7th International Symposium on Milk Genomics and Human Health Convenes at Davis


The International Milk Genomics Consortium (IMGC) brought their seventh annual symposium on milk genomics and human health to UC Davis on October 20-22, 2010. The annual symposium focuses on facilitating and promoting communication among researchers in the developing field of milk genomics through a series of invited speakers from the areas of genomics, proteomics, metabolomics, and bioinformatics.

The IMGC positions the symposium as a point of entry for industry, academic, research institutions and government agencies involved in milk genomics worldwide to meet, share research findings, and foster new collaborations in their fields. Conference participants represented universities, labs, and industry  organizations traveling from Europe, Australia, and across the United States. The symposium aims to “increase communication and collaboration among milk and mammary scientists, [and] accelerate research into the biological process underlying milk” in order to strengthen our general understanding of the health traits for mothers and their offspring.

The three-day event featured panel discussion, individual paper presentations and poster sessions to highlight the work of researchers, academic professionals and students. Presentations focused on issues regarding milk lactation, mammary gland regulation and development, and the effects of milk on infant development. Looking across species and from a comparative perspective, speakers presented their research on a variety of topics dealing with the biology of lactation.

Regarding human lactation, Peggy Neville of University of Colorado and Monique Rijnkels of Baylor College both spoke during the session on milk biology and genomics. Neville examined the role of the insulin receptor in mammary development during pregnancy, and Rijnkels provided a view of the epigenetic, or changes of gene expression from factors other than the underlying DNA sequence, landscape in the developing lactating mammary gland. The conversation around human lactation continued with Danielle Lemay, of UC Davis, discussing the genomic organization of the mammary transcriptome (the set of all RNA molecules) into gene neighborhoods.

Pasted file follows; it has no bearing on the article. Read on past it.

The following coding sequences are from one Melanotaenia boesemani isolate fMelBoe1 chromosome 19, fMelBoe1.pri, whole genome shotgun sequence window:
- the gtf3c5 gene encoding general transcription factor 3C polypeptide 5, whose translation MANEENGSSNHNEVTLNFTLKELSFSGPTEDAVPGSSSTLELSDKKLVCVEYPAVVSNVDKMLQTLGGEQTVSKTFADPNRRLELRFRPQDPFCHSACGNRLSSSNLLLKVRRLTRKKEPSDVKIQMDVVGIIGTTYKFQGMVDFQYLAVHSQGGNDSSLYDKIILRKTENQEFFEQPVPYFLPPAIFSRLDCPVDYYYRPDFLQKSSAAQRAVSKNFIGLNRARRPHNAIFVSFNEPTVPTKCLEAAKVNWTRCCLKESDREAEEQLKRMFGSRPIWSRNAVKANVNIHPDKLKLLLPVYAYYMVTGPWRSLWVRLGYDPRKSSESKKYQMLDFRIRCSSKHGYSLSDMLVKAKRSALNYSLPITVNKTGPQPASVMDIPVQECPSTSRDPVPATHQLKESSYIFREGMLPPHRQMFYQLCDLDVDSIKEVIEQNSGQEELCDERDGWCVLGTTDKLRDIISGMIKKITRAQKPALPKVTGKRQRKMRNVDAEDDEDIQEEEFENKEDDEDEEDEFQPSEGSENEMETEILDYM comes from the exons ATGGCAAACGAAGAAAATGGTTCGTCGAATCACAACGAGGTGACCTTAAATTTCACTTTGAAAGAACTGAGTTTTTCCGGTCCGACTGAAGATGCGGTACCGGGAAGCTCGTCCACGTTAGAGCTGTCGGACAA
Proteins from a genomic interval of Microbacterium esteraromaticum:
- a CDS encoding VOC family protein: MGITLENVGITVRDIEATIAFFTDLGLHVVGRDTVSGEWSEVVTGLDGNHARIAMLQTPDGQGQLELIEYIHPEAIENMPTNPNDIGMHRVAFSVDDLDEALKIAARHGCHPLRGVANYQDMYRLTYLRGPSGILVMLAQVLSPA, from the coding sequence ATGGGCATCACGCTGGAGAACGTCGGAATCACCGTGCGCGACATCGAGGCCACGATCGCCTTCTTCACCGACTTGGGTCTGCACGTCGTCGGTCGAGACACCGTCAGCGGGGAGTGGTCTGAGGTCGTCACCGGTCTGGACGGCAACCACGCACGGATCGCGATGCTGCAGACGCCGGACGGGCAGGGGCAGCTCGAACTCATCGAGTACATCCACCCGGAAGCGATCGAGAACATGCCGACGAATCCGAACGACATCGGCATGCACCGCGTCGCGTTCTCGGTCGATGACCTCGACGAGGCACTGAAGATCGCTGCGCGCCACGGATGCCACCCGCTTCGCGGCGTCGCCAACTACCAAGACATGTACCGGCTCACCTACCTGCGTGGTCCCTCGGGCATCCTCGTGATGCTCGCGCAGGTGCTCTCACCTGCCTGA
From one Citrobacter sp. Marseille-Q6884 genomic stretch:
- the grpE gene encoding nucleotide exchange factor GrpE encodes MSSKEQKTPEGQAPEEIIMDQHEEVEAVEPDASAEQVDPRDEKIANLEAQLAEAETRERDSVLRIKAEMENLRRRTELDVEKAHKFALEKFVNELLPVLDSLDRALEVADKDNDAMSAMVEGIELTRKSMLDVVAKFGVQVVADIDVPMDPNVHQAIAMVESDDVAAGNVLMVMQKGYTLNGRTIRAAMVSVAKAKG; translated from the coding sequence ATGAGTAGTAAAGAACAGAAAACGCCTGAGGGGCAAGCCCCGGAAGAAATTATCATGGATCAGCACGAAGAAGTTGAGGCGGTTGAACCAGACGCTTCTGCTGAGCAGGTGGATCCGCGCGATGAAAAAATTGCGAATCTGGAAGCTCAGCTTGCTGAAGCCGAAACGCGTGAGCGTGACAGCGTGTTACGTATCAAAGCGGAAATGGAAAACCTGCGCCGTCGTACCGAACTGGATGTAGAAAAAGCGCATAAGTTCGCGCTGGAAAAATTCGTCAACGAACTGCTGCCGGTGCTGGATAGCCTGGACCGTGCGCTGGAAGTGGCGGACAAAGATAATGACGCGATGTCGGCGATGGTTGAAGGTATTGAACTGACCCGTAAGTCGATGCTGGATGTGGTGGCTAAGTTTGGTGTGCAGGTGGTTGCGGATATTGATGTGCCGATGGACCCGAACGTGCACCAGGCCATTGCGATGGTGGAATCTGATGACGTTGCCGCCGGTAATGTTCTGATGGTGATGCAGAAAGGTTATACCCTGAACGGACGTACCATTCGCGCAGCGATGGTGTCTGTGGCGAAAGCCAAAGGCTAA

Michael Affolter, representing the Nestlé Research Centre in Switzerland, provided a fascinating overview of Nestlé infant formula development and the research being done to identify human and bovine milk proteins in order to produce an optimal infant formula that can reduce allergic diseases. The following presentation by Guy Vergeres of Agroscope assessed the physiological properties and nutritional biology of dairy products through a nutrigenomic strategy. Both presentations supported the IMGC mission of fostering work that focuses on “specific milk-derived proteins to use as an integral component to improve overall human health and nutrition.” 

Robert Ward, of Utah State University, acknowledges that the conference is “unique [in its ability to] bring together individuals with expertise in phylogeny, gene expression, biochemistry and so many other areas.” Ward’s research involves isolating specific components of dairy products and testing them for potential beneficial bioactivity. In his presentation, he offered the case of a well-known colon cancer rat model to investigate the potential effects of a membrane-rich component of milk which is a byproduct of butter manufacturing.

Attendees found the IMGC symposium most valuable for expanding their knowledge, expertise, and networking opportunities across discrete fields, as well as bringing together diverse research and industry interests. For example, dairy producers and manufacturers learning about new research and developing technologies that assist in translating the knowledge of milk genomics into usable benefits for producers, manufacturers and consumers of dairy products. Participants are offered an opportunity to network with other researchers and industry professionals. As well, conferences such as the IMGC symposium provides a place to lay the groundwork for future developments in the fields of human lactation, the biology of mammalian lactation in general, and the vital work being done on milk throughout the world.